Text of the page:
Creating Multiple CAD files from ArcGIS
GIS data sets can be huge, CAD files can be big. Sometimes big gets to be too big. ArcGIS is designed to accommodate large datasets by managing data from the source in ways that it doesn’t have to load all the data into memory while also employing database science to manage large queries and analysis. The drafting environments of AutoCAD and Microstation employ high-end graphics technology that promotes fast drawing of large datasets, but was never designed for large scale data management. Traditionally the CAD solution is to break up files into vertical or horizontal tiles that can be combined together by reference or to be viewed individually. Within the context of mapping these might be vertical tiles where different drawings are stacked on top of one another based on their content discipline. For example a layer of electrical distribution data, another drawing which contains the parcel and street data, another for water, sewer etc…
Another method of tiling is by geographic zone. Horizontal tiles include all of the data in each tile, but multiple tiles are used to cover a geographic area. This form of tiling also supports the idea of pages in a map book, or districts, zones or other arbitrary or gridded system of breaking up the map. These grids may be to distribute responsibility, or they may be based on, ownership or other geographic boundaries. When moving CAD data from a gridded tiling system into ArcGIS tools like APPEND and MERGE are common tools to create a seamless map.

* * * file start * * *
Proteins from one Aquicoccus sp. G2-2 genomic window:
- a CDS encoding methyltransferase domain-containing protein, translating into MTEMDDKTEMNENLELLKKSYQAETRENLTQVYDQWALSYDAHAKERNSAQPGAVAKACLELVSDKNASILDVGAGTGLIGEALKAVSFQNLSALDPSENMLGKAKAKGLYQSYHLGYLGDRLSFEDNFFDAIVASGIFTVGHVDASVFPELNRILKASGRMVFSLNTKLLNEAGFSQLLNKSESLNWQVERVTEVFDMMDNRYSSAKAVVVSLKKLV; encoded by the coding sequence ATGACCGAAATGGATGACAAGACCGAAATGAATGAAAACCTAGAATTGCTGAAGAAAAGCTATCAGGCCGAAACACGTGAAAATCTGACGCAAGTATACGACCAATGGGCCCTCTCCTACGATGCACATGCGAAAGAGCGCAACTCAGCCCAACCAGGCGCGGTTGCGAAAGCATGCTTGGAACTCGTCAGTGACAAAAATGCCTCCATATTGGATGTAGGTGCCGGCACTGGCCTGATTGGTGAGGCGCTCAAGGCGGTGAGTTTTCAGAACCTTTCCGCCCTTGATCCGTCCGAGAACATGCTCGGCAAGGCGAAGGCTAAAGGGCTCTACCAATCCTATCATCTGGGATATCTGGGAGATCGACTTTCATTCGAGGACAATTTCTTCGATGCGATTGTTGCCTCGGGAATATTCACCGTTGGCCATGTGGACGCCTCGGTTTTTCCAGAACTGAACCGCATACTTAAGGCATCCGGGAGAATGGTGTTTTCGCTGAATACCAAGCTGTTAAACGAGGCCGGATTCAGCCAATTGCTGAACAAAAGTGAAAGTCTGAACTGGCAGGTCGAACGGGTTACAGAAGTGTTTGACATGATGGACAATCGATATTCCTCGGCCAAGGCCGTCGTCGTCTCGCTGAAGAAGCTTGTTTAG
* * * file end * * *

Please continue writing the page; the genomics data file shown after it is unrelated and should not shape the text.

To recreate the tiling systems of CAD, the EXPORT TO CAD tool can be used to generate multiple files from a single GIS data set. The key is to include a field in the data sets feature attribute table called DocPath. Within this field you can populate each feature’s DocPath value to control which Microstation or AutoCAD file the data should be exported to.
First you will create a polygon grid that represents the geographic boundaries of what would be each CAD file. Then populate each polygon with a value in a field called DocPath that represents each CAD file name. Then I use that grid to perform a spatial join or an overlay function and maybe the CALCULATE tool to include the CAD DocPath on each feature I intend to export. I then invoke the EXPORT TO CAD tool. Be sure to leave the Ignore Paths In Tables option of the EXPORT TO CAD tool unchecked because this is what this option is for.